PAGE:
Interview: Wired's Chris Anderson on the 'free' business model

As editor-in-chief of Wired magazine, Chris Anderson is considered one of the most knowledgeable and insightful voices at the center of the new economy. In his articles and New York Times bestselling book The Long Tail, he has identified important new trends in the economy and described new business models for it.
Written by Andrew Nusca, Contributor on

As editor-in-chief of Wired magazine, Chris Anderson is considered one of the most knowledgeable and insightful voices at the center of the new economy. In his articles and New York Times bestselling book The Long Tail, he has identified important new trends in the economy and described new business models for it.

Anderson is about to publish Free: The Past and Future of a Radical Price, the full treatment of a Feb. 2008 article in Wired about the "free" business model and how businesses must survive in a "free" economy. (The book is due in July.)

He recently authored an article in the Wall Street Journal titled, "The Economics of Giving It Away," on the same subject.

I spoke on the phone with Anderson about how the "free" business model applies to the tech sector.

ZDNet: What made you decide to write this book?

CA: It organically grew out of The Long Tail. The Long Tail was basically the notion that 20th century culture was determined by the distribution channels of the 20th century. Basically shelf space. We hadn't really internalized how the limits of shelf space were a bias of culture. With the Internet, we had a distribution of abundance. The only way you can have infinite shelf space is if the shelf space costs zero. It's really all driven by free. The Internet is a large country-sized economy where the default price is zero. That's kind of unprecedented. It was jaw-dropping that there was no economic model for free. How could that have happened?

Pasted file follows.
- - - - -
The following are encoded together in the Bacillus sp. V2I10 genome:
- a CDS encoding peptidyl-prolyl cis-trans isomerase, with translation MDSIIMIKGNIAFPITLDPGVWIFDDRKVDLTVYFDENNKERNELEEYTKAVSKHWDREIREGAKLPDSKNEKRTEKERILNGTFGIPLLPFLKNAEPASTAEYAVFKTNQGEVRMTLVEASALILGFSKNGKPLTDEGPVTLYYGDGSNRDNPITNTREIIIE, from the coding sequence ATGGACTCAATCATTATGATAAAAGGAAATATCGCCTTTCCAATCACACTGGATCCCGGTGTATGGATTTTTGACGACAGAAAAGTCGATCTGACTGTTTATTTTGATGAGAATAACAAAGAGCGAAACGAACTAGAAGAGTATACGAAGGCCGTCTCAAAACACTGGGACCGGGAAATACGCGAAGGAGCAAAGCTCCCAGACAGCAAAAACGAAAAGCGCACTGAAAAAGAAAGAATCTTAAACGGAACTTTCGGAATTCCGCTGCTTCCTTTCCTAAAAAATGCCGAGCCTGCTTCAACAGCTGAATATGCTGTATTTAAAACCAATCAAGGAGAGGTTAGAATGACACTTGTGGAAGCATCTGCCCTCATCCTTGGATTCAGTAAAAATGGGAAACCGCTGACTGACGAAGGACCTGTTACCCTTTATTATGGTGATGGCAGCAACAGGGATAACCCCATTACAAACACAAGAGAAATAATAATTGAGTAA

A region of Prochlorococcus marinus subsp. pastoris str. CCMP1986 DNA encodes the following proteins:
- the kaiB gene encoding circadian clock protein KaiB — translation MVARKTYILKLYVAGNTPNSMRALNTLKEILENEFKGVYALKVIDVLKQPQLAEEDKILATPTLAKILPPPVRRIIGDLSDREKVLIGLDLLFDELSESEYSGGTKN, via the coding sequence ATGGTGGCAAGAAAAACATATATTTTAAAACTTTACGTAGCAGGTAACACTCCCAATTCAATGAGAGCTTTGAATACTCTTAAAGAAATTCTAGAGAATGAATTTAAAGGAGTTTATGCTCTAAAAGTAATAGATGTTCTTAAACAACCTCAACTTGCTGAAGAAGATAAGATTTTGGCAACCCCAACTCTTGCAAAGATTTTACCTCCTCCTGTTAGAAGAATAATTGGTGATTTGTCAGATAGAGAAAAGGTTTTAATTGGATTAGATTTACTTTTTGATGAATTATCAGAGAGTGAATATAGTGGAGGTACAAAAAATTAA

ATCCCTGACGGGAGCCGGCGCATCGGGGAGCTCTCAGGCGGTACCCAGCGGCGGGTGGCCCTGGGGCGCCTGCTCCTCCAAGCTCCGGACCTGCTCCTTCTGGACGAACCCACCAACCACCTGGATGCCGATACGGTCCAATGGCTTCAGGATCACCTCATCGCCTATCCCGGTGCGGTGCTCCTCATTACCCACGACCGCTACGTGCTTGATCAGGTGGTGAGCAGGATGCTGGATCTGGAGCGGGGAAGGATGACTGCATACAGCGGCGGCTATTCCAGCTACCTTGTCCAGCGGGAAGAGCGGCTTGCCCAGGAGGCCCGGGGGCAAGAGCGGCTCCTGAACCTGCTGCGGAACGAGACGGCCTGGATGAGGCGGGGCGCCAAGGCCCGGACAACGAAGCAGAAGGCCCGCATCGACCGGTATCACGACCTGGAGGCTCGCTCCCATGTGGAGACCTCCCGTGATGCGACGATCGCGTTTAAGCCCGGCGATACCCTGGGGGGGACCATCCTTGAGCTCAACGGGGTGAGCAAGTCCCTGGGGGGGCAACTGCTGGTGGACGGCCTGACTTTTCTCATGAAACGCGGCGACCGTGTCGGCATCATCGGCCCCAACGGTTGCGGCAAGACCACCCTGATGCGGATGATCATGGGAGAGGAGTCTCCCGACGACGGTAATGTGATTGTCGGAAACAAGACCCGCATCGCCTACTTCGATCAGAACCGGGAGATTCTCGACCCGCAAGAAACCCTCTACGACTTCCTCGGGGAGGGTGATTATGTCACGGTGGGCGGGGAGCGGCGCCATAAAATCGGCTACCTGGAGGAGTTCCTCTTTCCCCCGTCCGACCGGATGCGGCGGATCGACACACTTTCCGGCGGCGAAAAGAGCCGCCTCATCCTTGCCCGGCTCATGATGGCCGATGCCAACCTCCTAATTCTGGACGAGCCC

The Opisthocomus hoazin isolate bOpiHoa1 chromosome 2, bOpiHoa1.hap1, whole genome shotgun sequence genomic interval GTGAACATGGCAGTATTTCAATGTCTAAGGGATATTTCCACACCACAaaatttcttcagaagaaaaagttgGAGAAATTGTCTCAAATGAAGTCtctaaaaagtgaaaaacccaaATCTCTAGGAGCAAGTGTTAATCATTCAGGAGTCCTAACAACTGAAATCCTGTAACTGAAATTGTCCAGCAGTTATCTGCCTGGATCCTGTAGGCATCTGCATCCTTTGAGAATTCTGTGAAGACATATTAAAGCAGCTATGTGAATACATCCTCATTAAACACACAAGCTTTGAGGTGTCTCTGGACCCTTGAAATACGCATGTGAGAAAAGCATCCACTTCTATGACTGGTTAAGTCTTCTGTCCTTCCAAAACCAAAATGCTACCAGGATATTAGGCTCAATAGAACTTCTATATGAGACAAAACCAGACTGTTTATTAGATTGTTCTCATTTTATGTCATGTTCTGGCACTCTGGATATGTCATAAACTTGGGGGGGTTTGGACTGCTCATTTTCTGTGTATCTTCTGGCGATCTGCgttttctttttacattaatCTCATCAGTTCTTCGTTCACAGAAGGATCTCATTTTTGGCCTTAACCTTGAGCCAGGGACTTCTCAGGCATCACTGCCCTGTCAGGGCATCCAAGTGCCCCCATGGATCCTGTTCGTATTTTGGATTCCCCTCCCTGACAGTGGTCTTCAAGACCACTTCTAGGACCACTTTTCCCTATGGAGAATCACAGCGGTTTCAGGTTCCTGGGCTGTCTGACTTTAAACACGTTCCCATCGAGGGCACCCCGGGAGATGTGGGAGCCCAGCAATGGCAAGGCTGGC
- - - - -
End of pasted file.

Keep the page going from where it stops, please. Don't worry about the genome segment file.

ZDNet: You compare the dual business model to traditional media. Isn't it failing, though? What about Wired the magazine with fewer ad pages?

CA: In the digital world, there are two business models built around free: one is the media business model, the "Two-sided market," and "Freemium," which is based on the notion of different versions of a product. My WSJ article argued that the default model of "free" – the media model – is moving toward "Freemium."

ZDNet: How do you turn a reputation and popularity economy into one that pays?

CA: We have lots of different reputation metrics. Followers on Twitter, friends on Facebook, eBay star ratings, levels in online games, incoming links on the Web. Each one of those constitutes its own economy. There are massively parallel economies. Each is trying to find a conversion rate with economy. We've solved the link economy – the currency is pagerank and we convert that to appearing high in organic search which we convert to traffic which we convert to paid ads. Finding the conversion mechanism. Job Number One is to create a liquid reputation economy. Digg, Twitter, Facebook: Solved! Job Number Two? Find a conversion mechanism. Unsolved!

The exercise that Silicon Alley Insider went through on crowdsourcing, those were really creative.

ZDNet: What tech companies are most at risk right now?

CA: I have a chapter on Microsoft in the book. They've basically had the longest experience of competing with digital free of any company in the world. Bill Gates' original letter to hobbyists in the 1970s said "You should pay for software." Then the '80s they had to deal with all the application software bundled with computers – the WordPerfects of the world – then they had to compete with piracy in China, then compete with Netscape, then compete with open-source most recently, and they've figured how to do that. Now they'll have to compete with Netbooks and the fact that we don't need applications at all. I'm staring at my Netbook right now and I only have Google Chrome installed. It's running Ubuntu, I'm using Google Docs – this is the first computer I've owned that Microsoft didn't make a penny off of me. But I'm a consumer. The conclusion of the chapter is that you can't compete with free.